We investigated whether inflammatory biomarkers and stress are involved in the pathophysiology of idiopathic sensorineural hearing loss (ISHL).
Individual cohort study.
Two tertiary centers.
Forty-three ISHL and 10 non-ISHL patients seen in our ENT departments from 2004 to 2010 within a week from the onset of new symptoms and without steroid administration before visiting our departments.
Multiple audiologic evaluations, blood tests including leukocyte counts, natural killer cell activity (NKCA), interleukin 6 (IL-6), tumor necrosis factor, high-sensitivity CRP (hCRP), and the General Health Questionnaire were used to evaluate the systemic stress and inflammatory response.
Correlations between biomarkers and ISHL severity and prognosis were evaluated by statistical analysis.
In the ISHL patients, a neutrophil count above the reference range was associated with severe hearing loss and poor prognosis, and was accompanied by low NKCA and high IL-6. In the non-ISHL patients, these associations were not present. The abnormal neutrophil count was independent of preexisting vascular diseases. The abnormal counts responded to treatment and decreased into the reference range.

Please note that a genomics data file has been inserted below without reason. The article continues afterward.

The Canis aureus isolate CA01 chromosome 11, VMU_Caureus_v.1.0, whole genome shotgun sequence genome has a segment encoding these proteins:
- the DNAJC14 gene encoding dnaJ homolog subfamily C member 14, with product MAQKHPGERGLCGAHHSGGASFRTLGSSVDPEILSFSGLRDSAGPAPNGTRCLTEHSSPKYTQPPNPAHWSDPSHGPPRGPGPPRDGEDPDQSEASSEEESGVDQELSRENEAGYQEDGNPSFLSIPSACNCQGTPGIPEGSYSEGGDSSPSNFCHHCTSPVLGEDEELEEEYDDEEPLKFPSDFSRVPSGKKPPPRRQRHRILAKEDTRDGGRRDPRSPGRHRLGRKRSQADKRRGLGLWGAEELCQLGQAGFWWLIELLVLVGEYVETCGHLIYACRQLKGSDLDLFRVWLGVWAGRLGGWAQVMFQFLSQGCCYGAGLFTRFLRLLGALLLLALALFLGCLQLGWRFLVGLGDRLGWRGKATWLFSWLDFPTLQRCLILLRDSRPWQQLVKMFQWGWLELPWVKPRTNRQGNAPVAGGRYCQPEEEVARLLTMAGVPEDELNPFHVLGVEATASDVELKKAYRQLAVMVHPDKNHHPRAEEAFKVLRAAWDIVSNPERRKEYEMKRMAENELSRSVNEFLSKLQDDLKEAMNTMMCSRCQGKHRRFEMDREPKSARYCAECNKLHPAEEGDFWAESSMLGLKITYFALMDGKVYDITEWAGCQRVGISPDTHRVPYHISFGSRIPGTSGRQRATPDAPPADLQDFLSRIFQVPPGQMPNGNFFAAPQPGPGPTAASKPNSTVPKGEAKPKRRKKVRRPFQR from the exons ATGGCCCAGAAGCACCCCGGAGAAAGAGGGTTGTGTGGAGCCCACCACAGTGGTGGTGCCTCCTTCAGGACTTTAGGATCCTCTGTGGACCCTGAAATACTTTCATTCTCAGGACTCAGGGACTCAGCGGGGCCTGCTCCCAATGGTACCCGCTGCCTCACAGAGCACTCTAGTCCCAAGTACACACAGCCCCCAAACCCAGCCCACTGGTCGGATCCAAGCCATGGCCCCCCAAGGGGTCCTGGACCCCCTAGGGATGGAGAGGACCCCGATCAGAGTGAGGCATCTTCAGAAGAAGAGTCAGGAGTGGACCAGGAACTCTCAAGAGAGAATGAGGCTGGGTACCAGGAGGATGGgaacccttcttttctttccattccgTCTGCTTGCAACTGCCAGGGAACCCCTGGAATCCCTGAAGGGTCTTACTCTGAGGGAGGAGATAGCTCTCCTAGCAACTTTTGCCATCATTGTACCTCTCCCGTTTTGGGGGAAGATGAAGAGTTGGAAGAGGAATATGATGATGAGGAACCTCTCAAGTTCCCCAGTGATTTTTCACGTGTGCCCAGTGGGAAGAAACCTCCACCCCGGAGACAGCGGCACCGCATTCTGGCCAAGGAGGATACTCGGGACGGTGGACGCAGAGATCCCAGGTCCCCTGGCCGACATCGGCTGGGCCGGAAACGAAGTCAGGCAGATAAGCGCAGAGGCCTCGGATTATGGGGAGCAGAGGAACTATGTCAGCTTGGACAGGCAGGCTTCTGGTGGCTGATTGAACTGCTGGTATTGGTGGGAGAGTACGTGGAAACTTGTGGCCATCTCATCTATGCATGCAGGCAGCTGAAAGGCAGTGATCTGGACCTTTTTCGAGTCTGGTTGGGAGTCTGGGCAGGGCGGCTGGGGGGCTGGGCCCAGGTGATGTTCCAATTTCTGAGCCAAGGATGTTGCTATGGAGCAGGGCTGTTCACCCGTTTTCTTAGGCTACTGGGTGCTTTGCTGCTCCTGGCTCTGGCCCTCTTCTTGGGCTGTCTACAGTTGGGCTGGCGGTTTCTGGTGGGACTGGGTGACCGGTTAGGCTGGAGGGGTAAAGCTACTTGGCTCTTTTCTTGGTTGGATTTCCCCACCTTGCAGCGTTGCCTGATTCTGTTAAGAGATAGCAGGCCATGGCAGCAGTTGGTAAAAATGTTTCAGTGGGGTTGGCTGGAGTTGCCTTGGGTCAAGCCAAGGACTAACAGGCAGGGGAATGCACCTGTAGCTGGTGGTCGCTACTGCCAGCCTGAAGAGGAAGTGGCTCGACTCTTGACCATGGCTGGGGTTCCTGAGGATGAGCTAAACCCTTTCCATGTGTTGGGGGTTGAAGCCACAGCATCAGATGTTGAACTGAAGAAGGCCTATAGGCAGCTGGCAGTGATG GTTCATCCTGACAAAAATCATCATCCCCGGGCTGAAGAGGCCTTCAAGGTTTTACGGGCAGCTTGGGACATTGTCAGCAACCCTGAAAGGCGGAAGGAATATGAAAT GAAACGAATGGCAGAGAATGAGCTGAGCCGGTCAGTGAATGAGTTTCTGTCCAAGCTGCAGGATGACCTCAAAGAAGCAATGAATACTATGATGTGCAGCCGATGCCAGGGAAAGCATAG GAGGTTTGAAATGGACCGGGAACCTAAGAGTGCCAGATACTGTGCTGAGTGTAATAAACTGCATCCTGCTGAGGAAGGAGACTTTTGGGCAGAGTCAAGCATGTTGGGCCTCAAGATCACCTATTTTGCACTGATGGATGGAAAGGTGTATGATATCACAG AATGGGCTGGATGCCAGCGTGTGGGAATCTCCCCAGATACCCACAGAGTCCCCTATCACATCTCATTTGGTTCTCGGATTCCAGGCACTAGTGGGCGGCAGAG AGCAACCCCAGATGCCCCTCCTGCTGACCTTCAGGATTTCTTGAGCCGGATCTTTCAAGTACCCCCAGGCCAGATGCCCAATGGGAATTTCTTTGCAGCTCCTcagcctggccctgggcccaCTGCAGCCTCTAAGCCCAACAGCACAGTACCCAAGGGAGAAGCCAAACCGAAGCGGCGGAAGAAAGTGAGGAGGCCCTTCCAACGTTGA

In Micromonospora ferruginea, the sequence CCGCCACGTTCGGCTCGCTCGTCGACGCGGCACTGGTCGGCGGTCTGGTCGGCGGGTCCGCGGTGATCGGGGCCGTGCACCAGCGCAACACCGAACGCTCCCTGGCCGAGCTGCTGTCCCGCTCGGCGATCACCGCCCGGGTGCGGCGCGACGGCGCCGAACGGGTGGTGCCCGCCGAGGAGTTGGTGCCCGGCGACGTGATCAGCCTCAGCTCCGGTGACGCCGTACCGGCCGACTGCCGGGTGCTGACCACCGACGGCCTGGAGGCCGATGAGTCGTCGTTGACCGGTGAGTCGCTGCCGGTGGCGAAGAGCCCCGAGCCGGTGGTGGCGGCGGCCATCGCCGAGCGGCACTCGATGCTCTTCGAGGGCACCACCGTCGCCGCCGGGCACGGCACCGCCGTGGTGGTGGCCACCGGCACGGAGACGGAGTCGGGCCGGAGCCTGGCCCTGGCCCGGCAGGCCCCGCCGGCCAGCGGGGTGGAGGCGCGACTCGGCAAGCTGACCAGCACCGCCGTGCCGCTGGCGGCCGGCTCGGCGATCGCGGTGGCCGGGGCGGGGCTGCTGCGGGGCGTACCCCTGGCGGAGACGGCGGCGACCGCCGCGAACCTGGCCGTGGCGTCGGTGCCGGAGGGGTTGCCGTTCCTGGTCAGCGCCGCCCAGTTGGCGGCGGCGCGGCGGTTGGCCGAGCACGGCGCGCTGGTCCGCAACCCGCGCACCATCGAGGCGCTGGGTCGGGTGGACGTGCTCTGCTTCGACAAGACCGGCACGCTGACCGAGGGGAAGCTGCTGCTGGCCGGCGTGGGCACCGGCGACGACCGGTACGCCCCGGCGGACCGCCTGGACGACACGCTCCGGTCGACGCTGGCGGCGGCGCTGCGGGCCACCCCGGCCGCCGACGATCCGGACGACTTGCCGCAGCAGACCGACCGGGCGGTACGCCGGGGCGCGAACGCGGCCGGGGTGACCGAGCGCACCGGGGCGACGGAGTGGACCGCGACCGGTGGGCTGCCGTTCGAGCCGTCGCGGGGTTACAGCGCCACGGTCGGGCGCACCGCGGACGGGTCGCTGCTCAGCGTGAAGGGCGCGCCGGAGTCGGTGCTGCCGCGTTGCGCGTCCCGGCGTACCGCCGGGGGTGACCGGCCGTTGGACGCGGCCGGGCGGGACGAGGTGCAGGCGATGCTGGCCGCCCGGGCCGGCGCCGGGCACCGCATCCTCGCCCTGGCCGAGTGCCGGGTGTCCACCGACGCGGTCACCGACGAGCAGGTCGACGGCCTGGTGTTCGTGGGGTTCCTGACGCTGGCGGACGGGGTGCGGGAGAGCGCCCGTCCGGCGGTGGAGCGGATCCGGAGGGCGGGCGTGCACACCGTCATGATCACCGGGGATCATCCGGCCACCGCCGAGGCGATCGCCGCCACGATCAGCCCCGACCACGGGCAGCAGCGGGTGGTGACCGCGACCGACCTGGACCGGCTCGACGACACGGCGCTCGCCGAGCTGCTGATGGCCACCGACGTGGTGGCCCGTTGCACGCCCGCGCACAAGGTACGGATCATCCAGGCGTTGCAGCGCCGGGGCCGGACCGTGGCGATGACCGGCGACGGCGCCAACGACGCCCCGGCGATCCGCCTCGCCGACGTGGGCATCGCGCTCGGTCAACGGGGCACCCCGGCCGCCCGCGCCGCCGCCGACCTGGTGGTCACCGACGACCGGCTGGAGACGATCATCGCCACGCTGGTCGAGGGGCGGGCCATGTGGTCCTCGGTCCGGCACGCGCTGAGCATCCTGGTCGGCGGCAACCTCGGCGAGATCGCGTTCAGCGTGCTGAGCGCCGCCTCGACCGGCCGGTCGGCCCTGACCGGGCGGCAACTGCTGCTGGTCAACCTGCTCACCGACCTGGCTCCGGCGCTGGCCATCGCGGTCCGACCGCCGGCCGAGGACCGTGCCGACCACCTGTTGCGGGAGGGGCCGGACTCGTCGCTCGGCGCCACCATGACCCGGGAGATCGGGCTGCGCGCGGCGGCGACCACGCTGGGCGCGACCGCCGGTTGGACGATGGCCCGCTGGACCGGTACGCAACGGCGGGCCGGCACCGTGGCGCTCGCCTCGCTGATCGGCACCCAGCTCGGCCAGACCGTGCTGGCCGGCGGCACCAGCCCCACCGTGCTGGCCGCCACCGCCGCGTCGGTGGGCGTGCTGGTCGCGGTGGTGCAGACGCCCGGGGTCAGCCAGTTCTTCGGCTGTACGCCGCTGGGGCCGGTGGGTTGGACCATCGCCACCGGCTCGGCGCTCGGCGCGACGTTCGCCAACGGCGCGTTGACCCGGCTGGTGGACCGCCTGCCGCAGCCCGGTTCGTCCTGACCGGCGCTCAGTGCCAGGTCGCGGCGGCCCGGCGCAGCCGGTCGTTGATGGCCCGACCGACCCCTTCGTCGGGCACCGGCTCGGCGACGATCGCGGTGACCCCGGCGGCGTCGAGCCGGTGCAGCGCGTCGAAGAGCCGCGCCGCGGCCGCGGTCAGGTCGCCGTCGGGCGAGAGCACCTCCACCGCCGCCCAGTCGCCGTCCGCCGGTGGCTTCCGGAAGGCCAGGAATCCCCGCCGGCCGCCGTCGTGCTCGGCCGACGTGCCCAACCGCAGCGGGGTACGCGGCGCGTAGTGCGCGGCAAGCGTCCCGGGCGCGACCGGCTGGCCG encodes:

Neutrophil counts above the reference range of a facility will be a useful indicator of poor prognosis of ISHL. Synchronism of different types of NF-κB activation pathways could be required to cause severe ISHL. An NKCA decrease, an acute neutrophil count increase, and an IL-6 increase can induce NF-κB activation in the cochlea and cause severe ISHL. Further epidemiologic surveys should be conducted to evaluate whether stressful life events increase the risk of severe ISHL onset.
*Department of Otolaryngology, School of Medicine, Keio University, Tokyo; †Department of Otolaryngology, School of Medicine, Iwate Medical University, Iwate; and ‡Department of Otolaryngology, School of Medicine, Kyorin University, Tokyo, Japan
Address correspondence and reprint requests to Masatsugu Masuda, M.D., Ph.D., Department of Otolaryngology, School of Medicine, Keio University, 35 Shinanomachi, Shinjuku-ku, Tokyo, 160-0085, Japan; E-mail: firstname.lastname@example.org
Financial Disclosure: This research was supported by a Grant from the Ministry of Health, Labor and Welfare and a Grant-in-Aid for Young Scientists (B).
The authors disclose no conflicts of interest.